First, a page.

Service Behind the Scenes
William and Esther Gheen, new converts to The Church of Jesus Christ of Latter-day Saints, were determined to join their fellow Saints in Nauvoo, Illinois. In 1842 they sold their farm in Pennsylvania and traveled more than 900 miles to that covenant community on the banks of the Mississippi River.
When Historic Nauvoo opens to the public again, thousands of visitors will walk along Partridge Street and see the newly reconstructed home of Edward and Ann Hunter. The home stands directly downhill from the temple.
Entering the home, visitors will immediately see a stunning reupholstered sofa from the 1840s, a tall working clock, and wallpaper featuring spectacular purple pineapples. In the adjoining room, visitors will see a few papers on a simple but beautiful writing desk. Walking past the desk, they will see a kitchen full of supplies. In the basement, visitors will see original foundation stones—the only surviving materials from the home that stood here in the 1840s.
There are also things the visitors won’t see: service behind the scenes. They won’t see the new perimeter drain that prevents flooding in the home, and they won’t see the half-year effort to pump water from the site before the drain could be installed underground. They won’t see the hundreds of hours of research that guided the reconstruction of the home and the collection of artifacts inside. They won’t see the meticulous, slow, artistic work to design and build the desk or the patience required to hand-paint wallpaper and then hang it on the wall without smudging the color.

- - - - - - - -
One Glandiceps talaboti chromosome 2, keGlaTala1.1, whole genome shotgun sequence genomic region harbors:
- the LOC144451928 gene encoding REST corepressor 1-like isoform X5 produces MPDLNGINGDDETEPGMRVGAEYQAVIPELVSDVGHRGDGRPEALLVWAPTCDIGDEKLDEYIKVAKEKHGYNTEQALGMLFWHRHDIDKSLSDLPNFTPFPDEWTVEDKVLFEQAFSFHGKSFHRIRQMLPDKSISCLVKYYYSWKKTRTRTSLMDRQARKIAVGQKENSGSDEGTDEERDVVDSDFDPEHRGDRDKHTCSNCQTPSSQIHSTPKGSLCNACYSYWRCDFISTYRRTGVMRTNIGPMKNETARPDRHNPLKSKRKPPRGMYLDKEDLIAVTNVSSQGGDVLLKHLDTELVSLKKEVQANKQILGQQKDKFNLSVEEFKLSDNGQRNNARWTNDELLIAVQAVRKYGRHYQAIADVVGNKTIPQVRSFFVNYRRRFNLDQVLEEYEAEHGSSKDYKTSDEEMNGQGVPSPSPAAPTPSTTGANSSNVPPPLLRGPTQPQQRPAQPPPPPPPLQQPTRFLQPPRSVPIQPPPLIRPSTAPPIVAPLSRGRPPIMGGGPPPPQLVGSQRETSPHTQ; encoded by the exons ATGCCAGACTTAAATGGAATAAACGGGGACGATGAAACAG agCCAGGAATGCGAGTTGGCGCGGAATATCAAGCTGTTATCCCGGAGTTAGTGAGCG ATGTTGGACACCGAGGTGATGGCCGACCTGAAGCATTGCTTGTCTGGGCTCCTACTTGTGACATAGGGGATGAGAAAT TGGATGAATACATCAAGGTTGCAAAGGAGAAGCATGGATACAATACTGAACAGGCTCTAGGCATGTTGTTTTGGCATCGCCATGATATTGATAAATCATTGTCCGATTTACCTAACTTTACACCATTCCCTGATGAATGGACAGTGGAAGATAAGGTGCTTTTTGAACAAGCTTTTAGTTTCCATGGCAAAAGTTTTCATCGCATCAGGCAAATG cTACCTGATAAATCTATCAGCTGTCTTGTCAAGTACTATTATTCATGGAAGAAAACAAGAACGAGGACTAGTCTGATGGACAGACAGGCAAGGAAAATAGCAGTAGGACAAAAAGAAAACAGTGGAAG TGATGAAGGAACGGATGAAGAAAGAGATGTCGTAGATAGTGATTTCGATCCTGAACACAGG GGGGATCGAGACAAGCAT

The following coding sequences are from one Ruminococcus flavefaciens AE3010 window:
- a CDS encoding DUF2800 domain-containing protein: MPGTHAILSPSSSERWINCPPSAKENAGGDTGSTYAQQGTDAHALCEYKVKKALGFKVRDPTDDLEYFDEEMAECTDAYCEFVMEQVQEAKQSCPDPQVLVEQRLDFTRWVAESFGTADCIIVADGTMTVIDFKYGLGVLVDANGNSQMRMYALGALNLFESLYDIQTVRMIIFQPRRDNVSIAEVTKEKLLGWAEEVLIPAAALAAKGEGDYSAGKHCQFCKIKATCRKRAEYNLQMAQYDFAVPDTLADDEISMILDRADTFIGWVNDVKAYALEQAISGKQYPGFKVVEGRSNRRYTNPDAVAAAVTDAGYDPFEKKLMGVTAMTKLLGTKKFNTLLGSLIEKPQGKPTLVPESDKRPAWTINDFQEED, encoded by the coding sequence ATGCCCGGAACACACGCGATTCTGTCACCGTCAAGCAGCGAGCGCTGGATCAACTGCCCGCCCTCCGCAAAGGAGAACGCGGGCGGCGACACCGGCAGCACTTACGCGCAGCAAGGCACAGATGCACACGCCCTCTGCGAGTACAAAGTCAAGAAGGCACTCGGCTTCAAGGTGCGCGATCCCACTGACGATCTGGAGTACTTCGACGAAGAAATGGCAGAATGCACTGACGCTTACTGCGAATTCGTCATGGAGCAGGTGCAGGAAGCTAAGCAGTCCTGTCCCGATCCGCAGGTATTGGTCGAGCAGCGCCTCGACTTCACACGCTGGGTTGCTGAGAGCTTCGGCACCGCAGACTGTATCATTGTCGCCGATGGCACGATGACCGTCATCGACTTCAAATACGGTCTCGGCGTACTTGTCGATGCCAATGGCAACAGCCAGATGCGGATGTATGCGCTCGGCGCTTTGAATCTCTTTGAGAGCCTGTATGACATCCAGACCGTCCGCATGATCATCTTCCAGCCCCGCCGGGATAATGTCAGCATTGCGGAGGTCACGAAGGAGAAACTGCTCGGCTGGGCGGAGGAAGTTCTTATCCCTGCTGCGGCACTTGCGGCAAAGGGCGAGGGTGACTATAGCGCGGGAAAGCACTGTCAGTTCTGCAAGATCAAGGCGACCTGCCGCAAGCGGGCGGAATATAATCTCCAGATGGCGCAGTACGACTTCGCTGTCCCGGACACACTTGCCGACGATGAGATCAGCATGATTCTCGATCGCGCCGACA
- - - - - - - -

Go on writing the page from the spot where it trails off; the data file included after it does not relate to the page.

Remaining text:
At the Hunter home, the seen and the unseen will combine to help visitors understand more than their eyes could ever teach them. With guidance from missionaries, visitors will come to understand that this is a place of service, generosity, and revelation.
They will learn about Edward and Ann Hunter giving of themselves even when their actions endangered them. In 1842, marshals from Missouri came to Nauvoo to unjustly arrest the Prophet Joseph Smith. At that perilous time, Ann and Edward permitted the Prophet to hide in their home. Visitors will see that the supplies in the kitchen represent donations from faithful Latter-day Saints, gathered by Bishop Edward Hunter to nourish the poor and the needy and to furnish the temple on the hill.
They will imagine the Prophet Joseph sitting at a desk much like the one in the house today. Sheltered in the home of his friends, he dictated revelations about baptisms for the dead, allowing Saints to share the gospel even beyond the bounds of mortality. Those revelations are now recorded as sections 127 and 128 in the Doctrine and Covenants.
Your service is much like the service of Ann and Edward Hunter—quiet and private. And you can be sure that your unseen actions, like theirs, lead to untold blessings for others.
A Note from Matt Grow, Managing Director, Church History Department
A year ago, missionaries and staff members at the Church’s historic sites began to prepare for what they thought would be their biggest year ever—a joyful bicentennial year. Beginning in late March 2020, people would flock to the sacred places where the Lord restored His gospel and kingdom to the earth.
And then, in mid-March, the sites closed to the public. More than a half a year later, the sites remain closed, shut down by a pandemic.
Amazingly, 2020 was a joyful bicentennial year in spite of it all. We rejoiced to hear President Russell M. Nelson read a proclamation to the world titled “The Restoration of the Fulness of the Gospel of Jesus Christ.” Since then, missionaries have made history in the way they have shared history. Using their phones, they have given tours to tens of thousands of virtual visitors in many nations—people who never would have visited the sites otherwise.
We are part of a great work, with abundant blessings and miraculous surprises. Thank you for all you do to move this work forward. May the Lord continue to bless you in your service.